Ive too reciprocated the same confidence in working closely with Apple even after exit, “After nearly 30 years and countless projects, I am most proud of the lasting work we have done to create a design team, process and culture at Apple that is without peer. Today it is stronger, more vibrant and more talented than at any point in Apple’s history. The team will certainly thrive under the excellent leadership of Evans, Alan and Jeff, who have been among my closest collaborators. I have the utmost confidence in my designer colleagues at Apple, who remain my closest friends, and I look forward to working with them for many years to come.” said Ive.
A look back at Jony Ive’s prolific legacy at Apple
While we hope that Jony Ive’s magic touch remains with Apple products even in the future, nobody can really tell for sure what kind of impact will this have on Apple’s business or its design philosophy. (This may just be a good thing for Apple considering Ive’s obsession with sleek and minimal design in products has actually been impacting the performance of the machines. Read: The Macbook keyboard fiasco.)
What we can do, though, is look back at some of the iconic products Ive designed at Apple. Since the 90s, Ive has been working on Apple products and has designed some of their most recognisable devices.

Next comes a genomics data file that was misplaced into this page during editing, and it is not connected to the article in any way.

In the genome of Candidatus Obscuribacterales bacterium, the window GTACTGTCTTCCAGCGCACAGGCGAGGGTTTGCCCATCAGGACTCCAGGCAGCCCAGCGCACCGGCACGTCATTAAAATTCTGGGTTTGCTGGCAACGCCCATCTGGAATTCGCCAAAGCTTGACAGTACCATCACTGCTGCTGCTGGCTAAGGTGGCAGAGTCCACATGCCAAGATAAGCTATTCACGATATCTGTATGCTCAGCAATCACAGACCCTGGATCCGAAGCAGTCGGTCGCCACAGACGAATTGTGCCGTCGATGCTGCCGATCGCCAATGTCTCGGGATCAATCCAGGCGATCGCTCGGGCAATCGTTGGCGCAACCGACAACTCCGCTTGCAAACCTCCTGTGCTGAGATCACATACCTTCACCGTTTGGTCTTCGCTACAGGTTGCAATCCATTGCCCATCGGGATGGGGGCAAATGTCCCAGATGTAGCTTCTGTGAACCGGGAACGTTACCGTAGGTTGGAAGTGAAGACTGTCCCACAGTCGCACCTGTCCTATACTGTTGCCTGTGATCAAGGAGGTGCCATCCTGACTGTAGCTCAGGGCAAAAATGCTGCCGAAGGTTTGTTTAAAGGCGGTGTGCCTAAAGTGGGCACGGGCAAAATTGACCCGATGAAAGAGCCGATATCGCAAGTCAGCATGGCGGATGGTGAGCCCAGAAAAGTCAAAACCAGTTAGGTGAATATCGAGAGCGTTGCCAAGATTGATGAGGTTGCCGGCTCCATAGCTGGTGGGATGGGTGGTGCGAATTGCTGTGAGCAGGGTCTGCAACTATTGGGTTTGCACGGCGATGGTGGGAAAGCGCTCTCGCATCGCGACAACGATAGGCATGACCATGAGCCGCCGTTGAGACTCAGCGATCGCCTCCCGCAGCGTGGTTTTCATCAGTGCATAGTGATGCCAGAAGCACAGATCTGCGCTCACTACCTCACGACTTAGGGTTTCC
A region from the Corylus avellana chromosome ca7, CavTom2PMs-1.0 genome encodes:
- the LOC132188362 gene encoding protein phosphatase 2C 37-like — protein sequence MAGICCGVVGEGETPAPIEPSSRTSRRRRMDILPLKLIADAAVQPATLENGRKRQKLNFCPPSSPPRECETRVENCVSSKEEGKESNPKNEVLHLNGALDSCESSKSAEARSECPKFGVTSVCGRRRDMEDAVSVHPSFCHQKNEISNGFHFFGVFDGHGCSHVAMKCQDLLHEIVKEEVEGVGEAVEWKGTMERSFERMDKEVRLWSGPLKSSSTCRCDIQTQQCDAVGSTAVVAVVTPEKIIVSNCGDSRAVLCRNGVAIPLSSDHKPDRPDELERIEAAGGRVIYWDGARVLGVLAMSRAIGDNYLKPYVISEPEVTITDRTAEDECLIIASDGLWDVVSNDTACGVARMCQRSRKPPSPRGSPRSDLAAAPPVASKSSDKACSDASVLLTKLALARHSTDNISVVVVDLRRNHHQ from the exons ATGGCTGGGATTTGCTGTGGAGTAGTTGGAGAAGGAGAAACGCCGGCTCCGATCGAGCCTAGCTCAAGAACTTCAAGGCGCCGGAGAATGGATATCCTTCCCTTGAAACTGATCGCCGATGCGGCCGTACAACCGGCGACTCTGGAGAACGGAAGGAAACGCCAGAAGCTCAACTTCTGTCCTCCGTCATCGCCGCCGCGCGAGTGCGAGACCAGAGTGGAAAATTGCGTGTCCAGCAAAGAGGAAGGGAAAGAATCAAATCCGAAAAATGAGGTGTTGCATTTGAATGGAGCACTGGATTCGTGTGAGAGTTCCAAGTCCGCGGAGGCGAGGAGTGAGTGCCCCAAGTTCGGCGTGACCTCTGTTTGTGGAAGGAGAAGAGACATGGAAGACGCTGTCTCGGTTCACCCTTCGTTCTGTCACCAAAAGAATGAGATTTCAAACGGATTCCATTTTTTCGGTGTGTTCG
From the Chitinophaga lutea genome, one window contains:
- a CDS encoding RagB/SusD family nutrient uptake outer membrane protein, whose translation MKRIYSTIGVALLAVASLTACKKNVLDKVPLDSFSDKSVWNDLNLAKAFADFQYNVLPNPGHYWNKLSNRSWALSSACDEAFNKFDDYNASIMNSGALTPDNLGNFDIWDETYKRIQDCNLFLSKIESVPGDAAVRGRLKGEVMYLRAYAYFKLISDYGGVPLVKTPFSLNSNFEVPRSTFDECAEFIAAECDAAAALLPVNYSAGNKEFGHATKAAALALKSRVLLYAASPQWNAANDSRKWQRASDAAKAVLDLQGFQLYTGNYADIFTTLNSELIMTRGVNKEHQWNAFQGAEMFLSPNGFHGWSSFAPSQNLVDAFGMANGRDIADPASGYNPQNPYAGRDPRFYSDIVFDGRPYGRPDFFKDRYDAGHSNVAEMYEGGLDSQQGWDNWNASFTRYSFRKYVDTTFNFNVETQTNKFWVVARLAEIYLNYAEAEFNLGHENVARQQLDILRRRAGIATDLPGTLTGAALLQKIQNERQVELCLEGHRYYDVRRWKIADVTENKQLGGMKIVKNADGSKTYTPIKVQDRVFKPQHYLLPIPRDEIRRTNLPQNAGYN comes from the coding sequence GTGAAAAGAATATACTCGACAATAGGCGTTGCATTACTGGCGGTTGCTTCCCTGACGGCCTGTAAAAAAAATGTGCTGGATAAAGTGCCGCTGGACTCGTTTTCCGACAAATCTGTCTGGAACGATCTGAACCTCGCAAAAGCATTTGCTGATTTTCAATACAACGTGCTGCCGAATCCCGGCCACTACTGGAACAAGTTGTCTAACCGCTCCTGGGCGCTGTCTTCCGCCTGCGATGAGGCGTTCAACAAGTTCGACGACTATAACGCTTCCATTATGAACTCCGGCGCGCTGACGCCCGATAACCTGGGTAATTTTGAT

1998’s iMac G3
If you were alive in the 90s, you surely remember the iMac G3. It was one of the coolest looking computers at the time and till date the most colourful offering by the company ever. Who designed it? Jony Ive did. In fact, the iMac was his debut product.
In 2007, Apple broke the smartphone market with the launch of the first iPhone. And the design of smartphone was definitely its strongest weapon. The iPhone focused on ease-of-use, a premium design and a multi-touch display.
In 2012, Apple launched the first iPod, which quickly became the must-have MP3 player, and was very popular among teenagers. I, for one, remember begging my parents for the iPod, and then bartered favours from my friends in return for some iPod time.